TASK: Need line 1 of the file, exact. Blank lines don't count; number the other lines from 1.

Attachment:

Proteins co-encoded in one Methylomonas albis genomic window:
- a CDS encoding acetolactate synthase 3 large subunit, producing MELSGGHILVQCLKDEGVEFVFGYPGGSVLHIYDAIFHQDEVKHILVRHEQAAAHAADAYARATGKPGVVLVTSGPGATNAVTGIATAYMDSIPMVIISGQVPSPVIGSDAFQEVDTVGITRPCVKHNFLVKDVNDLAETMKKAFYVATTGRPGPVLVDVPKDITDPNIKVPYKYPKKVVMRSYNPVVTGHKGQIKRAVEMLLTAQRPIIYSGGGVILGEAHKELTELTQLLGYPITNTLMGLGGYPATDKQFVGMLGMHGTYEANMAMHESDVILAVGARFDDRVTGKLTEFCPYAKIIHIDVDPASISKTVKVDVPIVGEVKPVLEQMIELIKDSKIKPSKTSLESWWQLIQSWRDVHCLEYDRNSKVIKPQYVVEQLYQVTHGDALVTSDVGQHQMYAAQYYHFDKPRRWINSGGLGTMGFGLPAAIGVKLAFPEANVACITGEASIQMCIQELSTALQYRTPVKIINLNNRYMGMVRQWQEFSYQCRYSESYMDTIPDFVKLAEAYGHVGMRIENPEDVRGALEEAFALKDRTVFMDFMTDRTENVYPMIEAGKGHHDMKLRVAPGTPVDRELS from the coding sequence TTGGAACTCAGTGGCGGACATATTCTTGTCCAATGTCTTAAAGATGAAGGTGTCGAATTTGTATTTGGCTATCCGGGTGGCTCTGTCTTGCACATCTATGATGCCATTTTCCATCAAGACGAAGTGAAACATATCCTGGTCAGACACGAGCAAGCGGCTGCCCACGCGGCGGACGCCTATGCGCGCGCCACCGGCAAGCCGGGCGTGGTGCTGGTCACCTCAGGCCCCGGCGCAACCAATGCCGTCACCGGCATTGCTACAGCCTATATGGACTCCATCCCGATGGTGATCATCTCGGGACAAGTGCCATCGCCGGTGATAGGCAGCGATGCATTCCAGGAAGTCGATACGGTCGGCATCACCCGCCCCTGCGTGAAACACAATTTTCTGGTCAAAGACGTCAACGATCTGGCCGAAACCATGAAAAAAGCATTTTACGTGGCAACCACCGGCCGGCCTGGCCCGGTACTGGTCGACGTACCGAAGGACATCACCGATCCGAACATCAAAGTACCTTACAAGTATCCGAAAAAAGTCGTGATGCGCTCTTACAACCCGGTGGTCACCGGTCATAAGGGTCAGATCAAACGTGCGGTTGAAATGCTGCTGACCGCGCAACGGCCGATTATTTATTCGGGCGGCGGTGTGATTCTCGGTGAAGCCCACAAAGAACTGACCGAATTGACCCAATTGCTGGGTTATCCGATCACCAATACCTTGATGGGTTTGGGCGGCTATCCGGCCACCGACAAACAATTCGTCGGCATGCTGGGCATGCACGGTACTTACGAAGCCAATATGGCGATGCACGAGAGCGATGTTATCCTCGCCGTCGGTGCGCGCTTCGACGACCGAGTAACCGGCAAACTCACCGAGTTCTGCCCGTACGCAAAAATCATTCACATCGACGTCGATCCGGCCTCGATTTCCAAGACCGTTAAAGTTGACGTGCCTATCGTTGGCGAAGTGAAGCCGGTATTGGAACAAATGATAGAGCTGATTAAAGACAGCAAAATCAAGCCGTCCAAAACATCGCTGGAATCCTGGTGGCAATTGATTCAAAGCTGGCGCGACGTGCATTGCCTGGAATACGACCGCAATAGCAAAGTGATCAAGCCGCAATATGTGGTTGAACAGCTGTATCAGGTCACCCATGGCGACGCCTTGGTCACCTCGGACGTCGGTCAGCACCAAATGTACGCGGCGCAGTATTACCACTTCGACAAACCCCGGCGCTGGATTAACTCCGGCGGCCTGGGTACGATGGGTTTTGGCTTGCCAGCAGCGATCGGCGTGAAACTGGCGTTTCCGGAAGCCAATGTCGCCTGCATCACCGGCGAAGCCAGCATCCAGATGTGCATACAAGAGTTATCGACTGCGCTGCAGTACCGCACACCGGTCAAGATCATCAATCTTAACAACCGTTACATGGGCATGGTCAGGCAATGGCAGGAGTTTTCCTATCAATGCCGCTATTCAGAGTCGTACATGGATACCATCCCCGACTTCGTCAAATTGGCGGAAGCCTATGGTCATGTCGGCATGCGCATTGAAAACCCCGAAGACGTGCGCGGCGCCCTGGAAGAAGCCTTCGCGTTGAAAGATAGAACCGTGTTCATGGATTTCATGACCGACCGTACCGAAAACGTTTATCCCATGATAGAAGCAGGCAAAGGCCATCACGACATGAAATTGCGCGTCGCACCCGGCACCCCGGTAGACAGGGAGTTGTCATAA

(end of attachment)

Proteins co-encoded in one Methylomonas albis genomic window: